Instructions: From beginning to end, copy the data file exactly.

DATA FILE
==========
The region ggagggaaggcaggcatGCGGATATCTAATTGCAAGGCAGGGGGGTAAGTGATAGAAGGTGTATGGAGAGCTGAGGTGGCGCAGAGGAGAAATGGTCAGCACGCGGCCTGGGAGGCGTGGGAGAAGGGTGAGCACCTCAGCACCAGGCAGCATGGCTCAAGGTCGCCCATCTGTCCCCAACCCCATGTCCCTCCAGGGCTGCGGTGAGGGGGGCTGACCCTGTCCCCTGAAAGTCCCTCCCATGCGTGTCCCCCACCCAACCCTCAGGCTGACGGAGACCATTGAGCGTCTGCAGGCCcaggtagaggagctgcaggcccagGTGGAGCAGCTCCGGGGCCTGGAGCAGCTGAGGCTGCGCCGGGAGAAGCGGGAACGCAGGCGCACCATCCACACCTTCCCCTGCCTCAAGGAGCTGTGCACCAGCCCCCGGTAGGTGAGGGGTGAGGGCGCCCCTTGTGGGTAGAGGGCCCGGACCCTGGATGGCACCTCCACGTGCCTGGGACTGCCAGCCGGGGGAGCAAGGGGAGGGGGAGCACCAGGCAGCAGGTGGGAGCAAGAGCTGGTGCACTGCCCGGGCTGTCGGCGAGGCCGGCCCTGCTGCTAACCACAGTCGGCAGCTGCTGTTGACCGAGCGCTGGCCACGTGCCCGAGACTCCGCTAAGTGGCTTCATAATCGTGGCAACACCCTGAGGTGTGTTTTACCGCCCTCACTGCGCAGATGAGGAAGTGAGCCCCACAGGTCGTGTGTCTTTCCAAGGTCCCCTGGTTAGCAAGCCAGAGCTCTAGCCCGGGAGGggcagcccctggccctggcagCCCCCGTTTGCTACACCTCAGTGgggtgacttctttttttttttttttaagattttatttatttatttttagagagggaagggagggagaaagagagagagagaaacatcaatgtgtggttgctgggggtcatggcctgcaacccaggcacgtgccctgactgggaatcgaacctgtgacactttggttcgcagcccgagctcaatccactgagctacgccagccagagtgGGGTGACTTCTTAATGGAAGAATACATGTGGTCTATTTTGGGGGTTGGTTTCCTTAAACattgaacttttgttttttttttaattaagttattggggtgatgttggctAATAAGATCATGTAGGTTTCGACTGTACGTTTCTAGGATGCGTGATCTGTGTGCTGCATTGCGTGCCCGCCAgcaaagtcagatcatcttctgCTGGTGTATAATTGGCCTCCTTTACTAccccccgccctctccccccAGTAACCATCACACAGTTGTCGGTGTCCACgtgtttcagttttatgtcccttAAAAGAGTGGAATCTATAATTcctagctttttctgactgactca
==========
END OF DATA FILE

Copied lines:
The region ggagggaaggcaggcatGCGGATATCTAATTGCAAGGCAGGGGGGTAAGTGATAGAAGGTGTATGGAGAGCTGAGGTGGCGCAGAGGAGAAATGGTCAGCACGCGGCCTGGGAGGCGTGGGAGAAGGGTGAGCACCTCAGCACCAGGCAGCATGGCTCAAGGTCGCCCATCTGTCCCCAACCCCATGTCCCTCCAGGGCTGCGGTGAGGGGGGCTGACCCTGTCCCCTGAAAGTCCCTCCCATGCGTGTCCCCCACCCAACCCTCAGGCTGACGGAGACCATTGAGCGTCTGCAGGCCcaggtagaggagctgcaggcccagGTGGAGCAGCTCCGGGGCCTGGAGCAGCTGAGGCTGCGCCGGGAGAAGCGGGAACGCAGGCGCACCATCCACACCTTCCCCTGCCTCAAGGAGCTGTGCACCAGCCCCCGGTAGGTGAGGGGTGAGGGCGCCCCTTGTGGGTAGAGGGCCCGGACCCTGGATGGCACCTCCACGTGCCTGGGACTGCCAGCCGGGGGAGCAAGGGGAGGGGGAGCACCAGGCAGCAGGTGGGAGCAAGAGCTGGTGCACTGCCCGGGCTGTCGGCGAGGCCGGCCCTGCTGCTAACCACAGTCGGCAGCTGCTGTTGACCGAGCGCTGGCCACGTGCCCGAGACTCCGCTAAGTGGCTTCATAATCGTGGCAACACCCTGAGGTGTGTTTTACCGCCCTCACTGCGCAGATGAGGAAGTGAGCCCCACAGGTCGTGTGTCTTTCCAAGGTCCCCTGGTTAGCAAGCCAGAGCTCTAGCCCGGGAGGggcagcccctggccctggcagCCCCCGTTTGCTACACCTCAGTGgggtgacttctttttttttttttttaagattttatttatttatttttagagagggaagggagggagaaagagagagagagaaacatcaatgtgtggttgctgggggtcatggcctgcaacccaggcacgtgccctgactgggaatcgaacctgtgacactttggttcgcagcccgagctcaatccactgagctacgccagccagagtgGGGTGACTTCTTAATGGAAGAATACATGTGGTCTATTTTGGGGGTTGGTTTCCTTAAACattgaacttttgttttttttttaattaagttattggggtgatgttggctAATAAGATCATGTAGGTTTCGACTGTACGTTTCTAGGATGCGTGATCTGTGTGCTGCATTGCGTGCCCGCCAgcaaagtcagatcatcttctgCTGGTGTATAATTGGCCTCCTTTACTAccccccgccctctccccccAGTAACCATCACACAGTTGTCGGTGTCCACgtgtttcagttttatgtcccttAAAAGAGTGGAATCTATAATTcctagctttttctgactgactca